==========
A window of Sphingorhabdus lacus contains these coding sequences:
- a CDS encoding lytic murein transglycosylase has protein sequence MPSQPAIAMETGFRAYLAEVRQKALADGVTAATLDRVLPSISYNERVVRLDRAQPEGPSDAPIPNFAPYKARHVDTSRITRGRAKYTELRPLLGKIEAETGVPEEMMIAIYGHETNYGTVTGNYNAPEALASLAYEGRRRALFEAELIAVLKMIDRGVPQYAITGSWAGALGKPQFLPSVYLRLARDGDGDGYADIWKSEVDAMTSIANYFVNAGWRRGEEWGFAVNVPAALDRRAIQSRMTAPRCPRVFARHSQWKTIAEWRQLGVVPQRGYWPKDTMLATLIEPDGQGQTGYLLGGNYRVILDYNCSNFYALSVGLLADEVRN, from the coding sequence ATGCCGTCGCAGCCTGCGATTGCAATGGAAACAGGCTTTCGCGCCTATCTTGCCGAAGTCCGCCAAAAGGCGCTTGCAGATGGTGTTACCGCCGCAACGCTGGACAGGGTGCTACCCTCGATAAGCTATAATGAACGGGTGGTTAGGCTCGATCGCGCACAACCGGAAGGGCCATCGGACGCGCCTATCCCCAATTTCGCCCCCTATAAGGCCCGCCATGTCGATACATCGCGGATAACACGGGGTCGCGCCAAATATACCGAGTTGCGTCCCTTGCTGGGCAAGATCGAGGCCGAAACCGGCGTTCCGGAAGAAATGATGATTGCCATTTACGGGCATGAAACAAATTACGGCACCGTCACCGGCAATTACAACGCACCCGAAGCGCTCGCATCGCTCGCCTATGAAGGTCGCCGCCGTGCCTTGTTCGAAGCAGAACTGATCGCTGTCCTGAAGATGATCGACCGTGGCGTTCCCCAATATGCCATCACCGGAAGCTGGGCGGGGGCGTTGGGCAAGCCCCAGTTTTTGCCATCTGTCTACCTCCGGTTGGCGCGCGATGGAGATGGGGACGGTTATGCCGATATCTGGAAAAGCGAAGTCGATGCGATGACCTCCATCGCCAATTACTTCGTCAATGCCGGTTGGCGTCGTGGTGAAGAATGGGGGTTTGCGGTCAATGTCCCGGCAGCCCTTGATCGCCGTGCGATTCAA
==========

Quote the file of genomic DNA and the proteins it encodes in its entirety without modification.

A window of Sphingorhabdus lacus contains these coding sequences:
- a CDS encoding lytic murein transglycosylase has protein sequence MPSQPAIAMETGFRAYLAEVRQKALADGVTAATLDRVLPSISYNERVVRLDRAQPEGPSDAPIPNFAPYKARHVDTSRITRGRAKYTELRPLLGKIEAETGVPEEMMIAIYGHETNYGTVTGNYNAPEALASLAYEGRRRALFEAELIAVLKMIDRGVPQYAITGSWAGALGKPQFLPSVYLRLARDGDGDGYADIWKSEVDAMTSIANYFVNAGWRRGEEWGFAVNVPAALDRRAIQSRMTAPRCPRVFARHSQWKTIAEWRQLGVVPQRGYWPKDTMLATLIEPDGQGQTGYLLGGNYRVILDYNCSNFYALSVGLLADEVRN, from the coding sequence ATGCCGTCGCAGCCTGCGATTGCAATGGAAACAGGCTTTCGCGCCTATCTTGCCGAAGTCCGCCAAAAGGCGCTTGCAGATGGTGTTACCGCCGCAACGCTGGACAGGGTGCTACCCTCGATAAGCTATAATGAACGGGTGGTTAGGCTCGATCGCGCACAACCGGAAGGGCCATCGGACGCGCCTATCCCCAATTTCGCCCCCTATAAGGCCCGCCATGTCGATACATCGCGGATAACACGGGGTCGCGCCAAATATACCGAGTTGCGTCCCTTGCTGGGCAAGATCGAGGCCGAAACCGGCGTTCCGGAAGAAATGATGATTGCCATTTACGGGCATGAAACAAATTACGGCACCGTCACCGGCAATTACAACGCACCCGAAGCGCTCGCATCGCTCGCCTATGAAGGTCGCCGCCGTGCCTTGTTCGAAGCAGAACTGATCGCTGTCCTGAAGATGATCGACCGTGGCGTTCCCCAATATGCCATCACCGGAAGCTGGGCGGGGGCGTTGGGCAAGCCCCAGTTTTTGCCATCTGTCTACCTCCGGTTGGCGCGCGATGGAGATGGGGACGGTTATGCCGATATCTGGAAAAGCGAAGTCGATGCGATGACCTCCATCGCCAATTACTTCGTCAATGCCGGTTGGCGTCGTGGTGAAGAATGGGGGTTTGCGGTCAATGTCCCGGCAGCCCTTGATCGCCGTGCGATTCAA